I have been told you can order a Starcool system that runs only off 110V AC shore power. From what I gather it is a standalone unit that does not use DC voltages. You will have to check with SMB if they (still) offer this. With my unit I can do both, that is, run it off the vehicles 12 VDC system while driving, or park where 110 VAC available. In the AC mode it acts just like an air conditioner in your home. Just remember that you will need at least a 30 amp power plug, extension cord and service box to connect to the van. A small typical house plug will normally not be rated high enough for this amperage and may cause damage to the Starcool. On top of that AC is polarized. In other words there is a hot and neutral side to a typical plug. Verification of this is important before you “plug in”. Never use the wrong pig tail to connect to shore power. A pig tail or extension cord must have the correctly rated plugs and wire which can handle the necessary loads that the SC pulls. Cutting off the ground lug can cause all kinds of trouble for you, one being reverse polarity. It’s possible to energize the van and be shocked by making the latter mistake. The box you plug into can also have a polarity problem. Polarity can be checked with a cheap tester that I will discuss below. Another issue is an extension cord that is too long or coiled up. The main problem with this is low voltage. It’s important to use the right cord, the best being one that is as short as possible, the correct gauge, and never use it if it’s coiled up. While it is OK to charge batteries, run lights, or fans via a standard household plug, the Starcool must not be operated with this type of connection. Operating larger portable electric heaters, the microwave (for long periods of time) and especially the Starcool is not advised using less than a 30 amp service. Even worse disregarding this might start a fire due to overload. Most RV parks offer 30 to 50 amp plug in stations at minimum, but you will need to verify this. Don’t attempt to run the air conditioner off a 20 amp circuit. 110VAC is a misconception. True AC voltage is between 115 and 127. Dropping below 115 is not recommended. Because there is no such thing as guaranteed clean voltage, it is important to test and monitor shore power. There are several devices to check this and in fact most high end inverters will warn you of “dirty” power. But systems such as the Starcool which run off the shore power directly (not through the inverter) can be damaged if the voltage is not up to correct specifications. Therefore it is advisable to have some sort of protection that will automatically disconnect you from the grid power if something goes wrong. As far as polarity testers, cheap ones are OK for testing it but usually do not protect your investment from low/high voltages or if a failure occurs while connected to shore power. Just because a shore power pedestal looks correct doesn’t mean it has service wire that’s adequate to keep the voltage up, so it’s important to test the voltage under load. While it’s not possible to sit there and look at the voltage gauge while asleep, chances are if you check it under maximum load you should be good to go. I might be over reacting here a little, but it’s better to spend a dime to save a dollar. I’m an electrical trouble shooter for a power company and that’s what I do for a living. Many times I have responded to trailer parks (or other electrical customers) where the owner has lost several high dollar items do to poor power. Trailer parks are notorious for having poor electrical systems that fail on a regular basis. Shore power at a resort is no different. Test it, monitor it, and supply your own protection! This link is good to read.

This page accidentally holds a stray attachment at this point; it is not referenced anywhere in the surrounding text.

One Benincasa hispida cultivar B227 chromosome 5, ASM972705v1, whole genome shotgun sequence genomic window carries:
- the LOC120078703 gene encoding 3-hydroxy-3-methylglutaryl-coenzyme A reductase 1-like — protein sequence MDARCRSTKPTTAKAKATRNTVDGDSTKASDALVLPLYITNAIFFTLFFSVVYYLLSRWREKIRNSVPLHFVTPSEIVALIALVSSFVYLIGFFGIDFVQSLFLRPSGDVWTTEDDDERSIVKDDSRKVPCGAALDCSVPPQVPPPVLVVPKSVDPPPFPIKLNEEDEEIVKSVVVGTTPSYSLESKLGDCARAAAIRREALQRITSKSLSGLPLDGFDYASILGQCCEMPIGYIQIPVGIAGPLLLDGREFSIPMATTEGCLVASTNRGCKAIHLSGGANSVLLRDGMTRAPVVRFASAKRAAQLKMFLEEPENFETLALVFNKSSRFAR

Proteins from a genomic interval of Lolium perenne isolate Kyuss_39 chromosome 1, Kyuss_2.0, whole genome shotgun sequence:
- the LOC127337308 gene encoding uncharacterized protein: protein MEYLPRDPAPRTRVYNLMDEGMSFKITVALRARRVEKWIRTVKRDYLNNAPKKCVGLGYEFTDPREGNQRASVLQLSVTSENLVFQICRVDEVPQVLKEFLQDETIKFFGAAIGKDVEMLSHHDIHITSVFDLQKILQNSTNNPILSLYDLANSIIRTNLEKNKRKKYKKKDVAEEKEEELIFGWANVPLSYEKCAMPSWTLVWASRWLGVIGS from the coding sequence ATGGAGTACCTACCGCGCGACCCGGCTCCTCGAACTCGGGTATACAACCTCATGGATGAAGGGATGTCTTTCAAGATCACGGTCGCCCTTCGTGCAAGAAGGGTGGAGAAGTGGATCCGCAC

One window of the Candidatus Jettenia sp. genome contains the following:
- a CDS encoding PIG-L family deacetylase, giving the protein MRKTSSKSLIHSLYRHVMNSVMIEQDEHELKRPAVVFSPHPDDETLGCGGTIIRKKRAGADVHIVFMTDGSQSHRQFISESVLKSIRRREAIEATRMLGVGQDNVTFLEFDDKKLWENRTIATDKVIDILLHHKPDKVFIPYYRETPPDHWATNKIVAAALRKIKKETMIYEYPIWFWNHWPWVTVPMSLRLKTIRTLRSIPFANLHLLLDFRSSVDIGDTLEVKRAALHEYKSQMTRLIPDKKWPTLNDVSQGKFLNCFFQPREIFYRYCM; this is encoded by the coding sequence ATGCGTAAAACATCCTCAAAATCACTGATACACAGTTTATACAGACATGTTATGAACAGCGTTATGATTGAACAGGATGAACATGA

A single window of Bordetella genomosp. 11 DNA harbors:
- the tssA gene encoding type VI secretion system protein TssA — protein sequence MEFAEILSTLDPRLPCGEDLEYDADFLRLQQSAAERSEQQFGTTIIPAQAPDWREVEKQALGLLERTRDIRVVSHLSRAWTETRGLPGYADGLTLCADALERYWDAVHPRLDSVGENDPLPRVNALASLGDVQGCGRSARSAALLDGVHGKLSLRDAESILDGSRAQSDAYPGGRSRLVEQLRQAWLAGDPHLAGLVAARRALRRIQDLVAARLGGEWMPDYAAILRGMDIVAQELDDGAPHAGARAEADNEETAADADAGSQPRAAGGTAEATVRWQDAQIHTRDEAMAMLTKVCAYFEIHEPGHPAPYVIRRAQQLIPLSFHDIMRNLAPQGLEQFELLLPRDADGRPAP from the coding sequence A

http://www.zapfreerv.com/